Having set the tracks on fire, the sprint queen of India P.T. Usha is grooming and nurturing medal-winning talents, writes Sumit Bhattacharjee

Be it acting or sports, we rarely see someone take up a profession so passionately as to give back something to it. One of those rare professionals, the Payyoli Express, stills chugs along, and this time she has added the quality of compassion to her speed and endurance.

Indian sprint queen Pilavullakandi Thekkeparambil Usha, or P.T. Usha, was here recently on an invitation from Sri Prakash Synergy School, Peddapuram, for the school's annual day function and spoke to The Hindu Metro Plus on her future plans.

“My immediate goal is to get an Olympic gold medal for the country and I hope Tintu Luka will do it,” says the ace sprinter. P.T. Usha set up a full-fledged academy, Usha School of Athletics, at Kannur to train young Indian prospects, and Tintu is her ward. She is the only athlete to qualify and to represent the country in the 800 metres run in the 2012 Olympics to be held at London. This school is open to girls only and has a gym, swimming pool, running track and other facilities.

“Right now we have a mud track, but the Central Government has sanctioned a generous amount for a synthetic one,” says Usha. “My academy has facilities to host 40 students at a time, and it is linked up to an academic schedule. At present I have 17 students and they were selected from the 500 athletes who attended the interview.”

While the hunt is on, the sprinter says that she is yet to find another P.T. Usha who can match her physique, endurance, stride, speed and, most important, dedication.

After having lost the bronze medal by one-hundredth of a second in the 400 metres hurdles at the 1984 Los Angeles Olympics, Usha decided that she would set up an academy and train young Indians.

“We did not have the basic facilities in our times and that is the reason why I intend to give my young athletes the best,” she says.

But the sprint queen feels that the present-day athletes lack resolve and determination, the qualities that kept her going for years.

The Payyoli Express did not start her career on a track. She ran on an uneven piece of land behind her house that was adjacent to a railway track.

She was spotted by her mentor O.M. Nambiar at the 1979 National School Games and she never looked back. She gave India five silver and four gold medals in the Asian Games alone over a career spanning a decade.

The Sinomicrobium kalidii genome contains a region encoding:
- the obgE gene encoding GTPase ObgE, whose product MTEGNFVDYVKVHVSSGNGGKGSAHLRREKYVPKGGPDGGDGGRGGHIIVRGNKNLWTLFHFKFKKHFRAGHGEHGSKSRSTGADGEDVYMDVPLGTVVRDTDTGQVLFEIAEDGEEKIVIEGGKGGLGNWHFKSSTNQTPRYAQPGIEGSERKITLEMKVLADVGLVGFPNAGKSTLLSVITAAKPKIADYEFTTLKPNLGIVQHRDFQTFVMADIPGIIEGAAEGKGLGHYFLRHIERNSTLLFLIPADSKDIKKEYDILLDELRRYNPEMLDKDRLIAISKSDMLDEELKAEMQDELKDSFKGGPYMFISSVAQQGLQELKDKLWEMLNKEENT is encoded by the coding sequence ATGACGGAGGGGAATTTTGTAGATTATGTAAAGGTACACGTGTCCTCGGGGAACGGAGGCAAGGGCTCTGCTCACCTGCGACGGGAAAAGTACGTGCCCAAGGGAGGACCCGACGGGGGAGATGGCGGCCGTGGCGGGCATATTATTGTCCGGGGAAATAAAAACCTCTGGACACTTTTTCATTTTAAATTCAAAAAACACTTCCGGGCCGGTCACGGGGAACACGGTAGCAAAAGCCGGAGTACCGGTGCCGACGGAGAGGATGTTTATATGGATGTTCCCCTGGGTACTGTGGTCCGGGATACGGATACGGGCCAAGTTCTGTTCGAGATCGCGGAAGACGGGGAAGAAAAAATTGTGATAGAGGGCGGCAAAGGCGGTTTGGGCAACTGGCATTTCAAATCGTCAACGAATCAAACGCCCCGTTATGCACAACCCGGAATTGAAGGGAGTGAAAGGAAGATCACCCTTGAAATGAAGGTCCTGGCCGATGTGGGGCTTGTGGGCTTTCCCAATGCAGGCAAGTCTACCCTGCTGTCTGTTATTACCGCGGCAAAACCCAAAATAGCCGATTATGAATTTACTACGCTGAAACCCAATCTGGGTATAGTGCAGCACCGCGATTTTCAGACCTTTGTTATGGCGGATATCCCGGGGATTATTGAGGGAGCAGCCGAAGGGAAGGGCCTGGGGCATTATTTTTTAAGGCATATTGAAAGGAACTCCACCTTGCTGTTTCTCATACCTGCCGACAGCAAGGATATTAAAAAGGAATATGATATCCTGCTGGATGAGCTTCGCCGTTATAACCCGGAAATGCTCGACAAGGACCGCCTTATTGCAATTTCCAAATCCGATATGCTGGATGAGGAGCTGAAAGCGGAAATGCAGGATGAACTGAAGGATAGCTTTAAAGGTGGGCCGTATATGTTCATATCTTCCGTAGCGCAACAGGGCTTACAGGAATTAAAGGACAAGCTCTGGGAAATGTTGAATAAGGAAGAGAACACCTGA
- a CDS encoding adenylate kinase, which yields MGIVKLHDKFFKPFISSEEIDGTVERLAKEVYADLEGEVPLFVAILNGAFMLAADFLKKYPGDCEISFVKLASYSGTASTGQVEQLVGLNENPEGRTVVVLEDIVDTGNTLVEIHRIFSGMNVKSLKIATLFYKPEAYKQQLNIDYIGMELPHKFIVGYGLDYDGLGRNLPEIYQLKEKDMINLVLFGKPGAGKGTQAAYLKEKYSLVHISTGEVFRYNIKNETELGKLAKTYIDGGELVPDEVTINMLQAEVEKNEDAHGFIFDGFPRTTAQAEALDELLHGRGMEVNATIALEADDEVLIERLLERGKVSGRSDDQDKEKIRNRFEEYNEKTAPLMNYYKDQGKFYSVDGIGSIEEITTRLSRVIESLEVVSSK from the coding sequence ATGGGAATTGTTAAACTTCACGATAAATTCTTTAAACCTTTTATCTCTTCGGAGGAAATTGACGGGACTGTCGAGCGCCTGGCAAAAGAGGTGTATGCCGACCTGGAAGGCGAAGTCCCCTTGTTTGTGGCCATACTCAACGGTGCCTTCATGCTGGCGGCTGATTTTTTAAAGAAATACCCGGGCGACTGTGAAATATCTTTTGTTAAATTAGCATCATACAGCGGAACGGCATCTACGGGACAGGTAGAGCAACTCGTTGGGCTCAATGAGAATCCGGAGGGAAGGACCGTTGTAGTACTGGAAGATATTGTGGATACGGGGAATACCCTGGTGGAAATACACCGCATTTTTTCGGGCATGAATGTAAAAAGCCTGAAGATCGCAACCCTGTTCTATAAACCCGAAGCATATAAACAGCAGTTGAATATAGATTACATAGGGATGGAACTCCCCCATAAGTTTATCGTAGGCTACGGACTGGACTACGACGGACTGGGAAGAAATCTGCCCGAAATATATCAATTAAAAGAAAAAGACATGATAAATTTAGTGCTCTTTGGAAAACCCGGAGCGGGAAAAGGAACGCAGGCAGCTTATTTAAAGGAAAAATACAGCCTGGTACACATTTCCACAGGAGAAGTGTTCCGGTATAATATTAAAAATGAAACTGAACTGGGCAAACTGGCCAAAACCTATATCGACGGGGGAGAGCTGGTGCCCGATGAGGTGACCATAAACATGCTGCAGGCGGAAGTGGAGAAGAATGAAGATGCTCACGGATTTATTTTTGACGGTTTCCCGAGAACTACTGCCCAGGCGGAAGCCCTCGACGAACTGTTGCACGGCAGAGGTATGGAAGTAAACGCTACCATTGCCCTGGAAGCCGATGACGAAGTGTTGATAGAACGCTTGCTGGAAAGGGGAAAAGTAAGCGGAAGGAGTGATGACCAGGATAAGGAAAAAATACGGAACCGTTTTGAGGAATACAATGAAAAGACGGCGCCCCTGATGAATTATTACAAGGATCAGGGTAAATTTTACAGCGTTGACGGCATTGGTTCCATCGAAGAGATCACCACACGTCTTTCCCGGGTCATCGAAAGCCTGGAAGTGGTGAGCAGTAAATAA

Her sprinting stride was compared to that of a deer in full run and was aptly captured in an advertisement, and even the world renowned hurdler Edwin Moses sang her praises.

“Yes, my strides were god gifted and I am yet to find another one in the same league,” says Usha.

Though Usha began as a sprinter, she graduated to running hurdles. “I always liked the sprints — be it the 100 metres or the 200. But being a natural athlete I participated in almost all track and field events such as long jump, high jump and shot put, in my school days. At a national meet, I saw a hurdler practising and was instantly drawn towards it, and every day after my practice stint, I would try a couple of hurdles. My coach saw me doing it, and he motivated me to try the hurdles. But before that he asked me to practise for the 400-metre run. And that's how I added the 400-metre hurdles to the 100, 200 and 400 metre sprints.” She adds, “Hurdles need a different form of preparation, both mental and physical. A lot of synchronisation is needed.”

The top athlete points out that if the prospects win one or two medals in the track and field events at the Olympics, the scenario for athletics would change drastically. “The 1983 Prudential Cup did it for cricket and Abhinav Bindra did it to the sport of shooting. Many call me up to find out if we offer courses on shooting,” she laughs.

She also feels that coaching and grooming should start at the age of 12 and follow a well-planned, long-term programme. “Well, I would have practised against speeding trains and receding waves to improve my speed and endurance, but for the present generation, facilities are in place, what is lacking is dedication and long-term planning.”